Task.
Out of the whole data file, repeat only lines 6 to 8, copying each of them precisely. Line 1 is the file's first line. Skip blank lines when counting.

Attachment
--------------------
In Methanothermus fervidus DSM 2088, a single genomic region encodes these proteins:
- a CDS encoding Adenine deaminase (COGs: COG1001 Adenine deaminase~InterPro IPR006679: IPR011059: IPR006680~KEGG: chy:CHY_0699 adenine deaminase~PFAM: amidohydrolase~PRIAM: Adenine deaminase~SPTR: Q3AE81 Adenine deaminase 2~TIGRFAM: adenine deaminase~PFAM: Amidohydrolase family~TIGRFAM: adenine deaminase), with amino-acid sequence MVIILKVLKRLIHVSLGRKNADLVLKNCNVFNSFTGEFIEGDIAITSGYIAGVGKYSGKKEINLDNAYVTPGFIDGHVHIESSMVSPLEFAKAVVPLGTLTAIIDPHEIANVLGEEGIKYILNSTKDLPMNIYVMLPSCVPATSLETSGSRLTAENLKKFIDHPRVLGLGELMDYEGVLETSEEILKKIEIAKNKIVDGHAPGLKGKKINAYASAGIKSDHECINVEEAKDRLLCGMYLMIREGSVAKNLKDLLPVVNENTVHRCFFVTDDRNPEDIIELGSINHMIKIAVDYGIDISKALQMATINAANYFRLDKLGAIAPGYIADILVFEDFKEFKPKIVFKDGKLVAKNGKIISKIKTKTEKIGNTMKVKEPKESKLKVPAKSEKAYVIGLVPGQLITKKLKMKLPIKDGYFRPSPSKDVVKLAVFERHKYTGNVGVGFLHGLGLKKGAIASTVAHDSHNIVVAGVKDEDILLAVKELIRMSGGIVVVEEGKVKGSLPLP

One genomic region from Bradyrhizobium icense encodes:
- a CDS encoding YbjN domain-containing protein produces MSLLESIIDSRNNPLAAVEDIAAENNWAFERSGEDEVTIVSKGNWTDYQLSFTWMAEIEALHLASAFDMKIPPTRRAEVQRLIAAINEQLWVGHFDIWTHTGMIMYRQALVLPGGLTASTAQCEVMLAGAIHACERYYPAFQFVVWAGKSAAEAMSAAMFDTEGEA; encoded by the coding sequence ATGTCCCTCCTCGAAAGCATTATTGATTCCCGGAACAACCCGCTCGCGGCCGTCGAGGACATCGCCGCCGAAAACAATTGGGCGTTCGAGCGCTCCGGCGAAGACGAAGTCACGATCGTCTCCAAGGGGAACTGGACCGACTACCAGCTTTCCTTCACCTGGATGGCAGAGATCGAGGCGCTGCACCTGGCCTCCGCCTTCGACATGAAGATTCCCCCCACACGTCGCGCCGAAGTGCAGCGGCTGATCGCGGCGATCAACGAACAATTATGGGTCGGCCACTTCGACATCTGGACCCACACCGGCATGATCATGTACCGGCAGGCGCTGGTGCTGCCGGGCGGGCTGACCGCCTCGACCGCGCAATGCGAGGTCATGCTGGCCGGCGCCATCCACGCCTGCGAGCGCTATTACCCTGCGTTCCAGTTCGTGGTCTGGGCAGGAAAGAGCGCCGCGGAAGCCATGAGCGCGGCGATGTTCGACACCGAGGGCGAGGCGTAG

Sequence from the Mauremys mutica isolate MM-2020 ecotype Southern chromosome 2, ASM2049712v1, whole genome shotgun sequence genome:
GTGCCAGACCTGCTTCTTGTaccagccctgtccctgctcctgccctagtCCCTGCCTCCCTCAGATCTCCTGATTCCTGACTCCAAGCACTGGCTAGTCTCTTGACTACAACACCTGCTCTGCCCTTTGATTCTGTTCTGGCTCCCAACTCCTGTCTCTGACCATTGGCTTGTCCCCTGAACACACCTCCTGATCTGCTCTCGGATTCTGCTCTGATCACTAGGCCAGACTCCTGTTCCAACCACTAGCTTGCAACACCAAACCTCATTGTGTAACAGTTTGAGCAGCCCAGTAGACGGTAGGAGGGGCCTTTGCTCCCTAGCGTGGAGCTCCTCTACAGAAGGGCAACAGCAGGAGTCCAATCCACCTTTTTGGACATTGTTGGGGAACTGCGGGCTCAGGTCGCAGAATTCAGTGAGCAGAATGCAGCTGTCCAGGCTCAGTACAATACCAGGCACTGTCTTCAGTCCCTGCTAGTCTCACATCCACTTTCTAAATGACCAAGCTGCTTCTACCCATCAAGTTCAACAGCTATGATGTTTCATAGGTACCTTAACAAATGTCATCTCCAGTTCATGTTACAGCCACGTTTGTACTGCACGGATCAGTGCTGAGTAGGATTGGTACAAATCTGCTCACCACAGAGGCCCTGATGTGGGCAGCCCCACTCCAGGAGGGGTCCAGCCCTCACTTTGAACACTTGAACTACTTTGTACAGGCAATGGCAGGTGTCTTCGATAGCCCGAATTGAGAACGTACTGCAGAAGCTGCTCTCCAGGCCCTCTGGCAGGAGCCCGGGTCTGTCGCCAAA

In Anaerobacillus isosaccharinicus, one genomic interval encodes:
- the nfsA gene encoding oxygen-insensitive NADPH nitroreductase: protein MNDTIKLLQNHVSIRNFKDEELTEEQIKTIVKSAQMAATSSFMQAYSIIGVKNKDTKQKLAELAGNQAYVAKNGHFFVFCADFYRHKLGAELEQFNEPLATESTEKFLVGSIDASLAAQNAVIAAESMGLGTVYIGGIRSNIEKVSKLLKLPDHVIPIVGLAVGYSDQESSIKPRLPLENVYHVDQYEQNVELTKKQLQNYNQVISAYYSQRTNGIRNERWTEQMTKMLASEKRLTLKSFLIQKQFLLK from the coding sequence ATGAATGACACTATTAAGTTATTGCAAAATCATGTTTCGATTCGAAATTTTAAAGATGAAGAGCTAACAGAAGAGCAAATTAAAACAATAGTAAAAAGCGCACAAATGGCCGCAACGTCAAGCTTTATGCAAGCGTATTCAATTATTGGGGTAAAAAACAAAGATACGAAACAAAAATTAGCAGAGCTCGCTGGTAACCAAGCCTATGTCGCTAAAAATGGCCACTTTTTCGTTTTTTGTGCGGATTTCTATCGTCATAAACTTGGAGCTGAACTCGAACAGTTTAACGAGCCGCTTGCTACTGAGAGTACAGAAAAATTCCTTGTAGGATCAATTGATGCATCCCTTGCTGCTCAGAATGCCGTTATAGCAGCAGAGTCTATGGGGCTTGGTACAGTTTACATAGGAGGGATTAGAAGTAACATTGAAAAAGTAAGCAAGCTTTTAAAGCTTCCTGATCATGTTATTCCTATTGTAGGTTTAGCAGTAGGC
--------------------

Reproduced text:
GTGCCAGACCTGCTTCTTGTaccagccctgtccctgctcctgccctagtCCCTGCCTCCCTCAGATCTCCTGATTCCTGACTCCAAGCACTGGCTAGTCTCTTGACTACAACACCTGCTCTGCCCTTTGATTCTGTTCTGGCTCCCAACTCCTGTCTCTGACCATTGGCTTGTCCCCTGAACACACCTCCTGATCTGCTCTCGGATTCTGCTCTGATCACTAGGCCAGACTCCTGTTCCAACCACTAGCTTGCAACACCAAACCTCATTGTGTAACAGTTTGAGCAGCCCAGTAGACGGTAGGAGGGGCCTTTGCTCCCTAGCGTGGAGCTCCTCTACAGAAGGGCAACAGCAGGAGTCCAATCCACCTTTTTGGACATTGTTGGGGAACTGCGGGCTCAGGTCGCAGAATTCAGTGAGCAGAATGCAGCTGTCCAGGCTCAGTACAATACCAGGCACTGTCTTCAGTCCCTGCTAGTCTCACATCCACTTTCTAAATGACCAAGCTGCTTCTACCCATCAAGTTCAACAGCTATGATGTTTCATAGGTACCTTAACAAATGTCATCTCCAGTTCATGTTACAGCCACGTTTGTACTGCACGGATCAGTGCTGAGTAGGATTGGTACAAATCTGCTCACCACAGAGGCCCTGATGTGGGCAGCCCCACTCCAGGAGGGGTCCAGCCCTCACTTTGAACACTTGAACTACTTTGTACAGGCAATGGCAGGTGTCTTCGATAGCCCGAATTGAGAACGTACTGCAGAAGCTGCTCTCCAGGCCCTCTGGCAGGAGCCCGGGTCTGTCGCCAAA

In Anaerobacillus isosaccharinicus, one genomic interval encodes:
- the nfsA gene encoding oxygen-insensitive NADPH nitroreductase: protein MNDTIKLLQNHVSIRNFKDEELTEEQIKTIVKSAQMAATSSFMQAYSIIGVKNKDTKQKLAELAGNQAYVAKNGHFFVFCADFYRHKLGAELEQFNEPLATESTEKFLVGSIDASLAAQNAVIAAESMGLGTVYIGGIRSNIEKVSKLLKLPDHVIPIVGLAVGYSDQESSIKPRLPLENVYHVDQYEQNVELTKKQLQNYNQVISAYYSQRTNGIRNERWTEQMTKMLASEKRLTLKSFLIQKQFLLK from the coding sequence ATGAATGACACTATTAAGTTATTGCAAAATCATGTTTCGATTCGAAATTTTAAAGATGAAGAGCTAACAGAAGAGCAAATTAAAACAATAGTAAAAAGCGCACAAATGGCCGCAACGTCAAGCTTTATGCAAGCGTATTCAATTATTGGGGTAAAAAACAAAGATACGAAACAAAAATTAGCAGAGCTCGCTGGTAACCAAGCCTATGTCGCTAAAAATGGCCACTTTTTCGTTTTTTGTGCGGATTTCTATCGTCATAAACTTGGAGCTGAACTCGAACAGTTTAACGAGCCGCTTGCTACTGAGAGTACAGAAAAATTCCTTGTAGGATCAATTGATGCATCCCTTGCTGCTCAGAATGCCGTTATAGCAGCAGAGTCTATGGGGCTTGGTACAGTTTACATAGGAGGGATTAGAAGTAACATTGAAAAAGTAAGCAAGCTTTTAAAGCTTCCTGATCATGTTATTCCTATTGTAGGTTTAGCAGTAGGC